It was necessary to nd a stable geological layer, little exposed to earthquakes and erosion, and impermeable. Researchers looked at Callovo-Oxfordian (COx) clay sites. The site is expected to be used for more than a century (the duration of reversibility), for storage over 10,000 years.
The project provides for the digging of 15 km2 of galleries 490 m underground, in order to store 85000 m3 of radioactive waste by 2100, for a bill estimated in 2016 at 25 billion euros by the State (34.5 billion by ANDRA) and nanced according to law by the producers of radioactive waste (EDF, CEA, Areva).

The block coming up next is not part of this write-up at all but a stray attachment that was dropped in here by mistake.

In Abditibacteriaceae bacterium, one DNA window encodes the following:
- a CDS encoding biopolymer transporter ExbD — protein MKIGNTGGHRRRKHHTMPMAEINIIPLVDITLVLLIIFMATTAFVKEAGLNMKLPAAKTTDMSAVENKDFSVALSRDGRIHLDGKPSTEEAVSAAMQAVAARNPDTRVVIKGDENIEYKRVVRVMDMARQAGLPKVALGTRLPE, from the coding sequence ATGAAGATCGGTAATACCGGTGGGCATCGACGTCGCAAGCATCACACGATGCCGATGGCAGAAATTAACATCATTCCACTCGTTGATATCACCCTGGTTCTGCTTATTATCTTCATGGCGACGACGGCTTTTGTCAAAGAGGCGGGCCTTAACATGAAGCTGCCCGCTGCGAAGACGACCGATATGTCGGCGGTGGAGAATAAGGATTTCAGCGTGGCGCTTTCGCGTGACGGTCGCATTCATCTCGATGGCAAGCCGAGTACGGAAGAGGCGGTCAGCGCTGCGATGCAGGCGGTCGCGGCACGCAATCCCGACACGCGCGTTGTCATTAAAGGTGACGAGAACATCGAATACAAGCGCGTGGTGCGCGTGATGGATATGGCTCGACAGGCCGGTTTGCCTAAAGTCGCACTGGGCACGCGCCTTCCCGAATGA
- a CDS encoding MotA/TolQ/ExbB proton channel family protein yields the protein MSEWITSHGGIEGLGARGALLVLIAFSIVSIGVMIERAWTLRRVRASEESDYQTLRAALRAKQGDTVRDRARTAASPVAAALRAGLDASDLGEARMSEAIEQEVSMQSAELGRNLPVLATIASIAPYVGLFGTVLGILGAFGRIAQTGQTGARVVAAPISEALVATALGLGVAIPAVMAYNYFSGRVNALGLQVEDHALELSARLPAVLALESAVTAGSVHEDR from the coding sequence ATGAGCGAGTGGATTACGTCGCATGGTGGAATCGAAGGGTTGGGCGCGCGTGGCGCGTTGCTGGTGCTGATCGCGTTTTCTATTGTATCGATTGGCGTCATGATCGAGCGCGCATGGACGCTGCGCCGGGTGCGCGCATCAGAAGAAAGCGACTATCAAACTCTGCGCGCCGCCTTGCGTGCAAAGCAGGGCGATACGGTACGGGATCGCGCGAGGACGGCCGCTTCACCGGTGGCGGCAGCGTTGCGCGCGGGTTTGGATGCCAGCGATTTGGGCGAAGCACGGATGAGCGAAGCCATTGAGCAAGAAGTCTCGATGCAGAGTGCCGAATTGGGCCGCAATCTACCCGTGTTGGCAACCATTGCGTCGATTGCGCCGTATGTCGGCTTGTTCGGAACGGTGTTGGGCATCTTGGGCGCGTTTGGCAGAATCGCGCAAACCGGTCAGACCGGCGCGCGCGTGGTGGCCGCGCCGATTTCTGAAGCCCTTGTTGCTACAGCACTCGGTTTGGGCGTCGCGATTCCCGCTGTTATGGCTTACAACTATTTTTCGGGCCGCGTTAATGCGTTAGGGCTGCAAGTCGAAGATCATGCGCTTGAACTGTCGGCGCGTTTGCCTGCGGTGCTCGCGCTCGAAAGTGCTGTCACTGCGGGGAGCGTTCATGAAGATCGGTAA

While in June 2018 ANDRA begins work to clear certain parts of the Lejuc woods to allow for the installation of Cigeo’s aeration chimneys, in September 2018 the State announces the launch of a new public debate on the management of all of the country’s radioactive waste, between December 2018 and March 2019, which will include the Bure site. The submission of the project, its application for authorization for its creation, is therefore postponed to 2019, which should push back the start of construction to 2022. Thereafter, the launch of the pilot phase is planned for 2025 : an industrial phase that should be implemented for 10 years. It should allow the storage of dummy then real packages to con rm the choices made in terms of storage and security, the type of site ventilation, storage, etc. The rst packages should be transported between 2030 and 2033. In 2035, routine operations are scheduled to start with the lling of the site, which will last a century (at a rate of 5 to 10 packages per day). Finally, in 2150, the storage facility is scheduled to close and the start of monitoring the site after closure.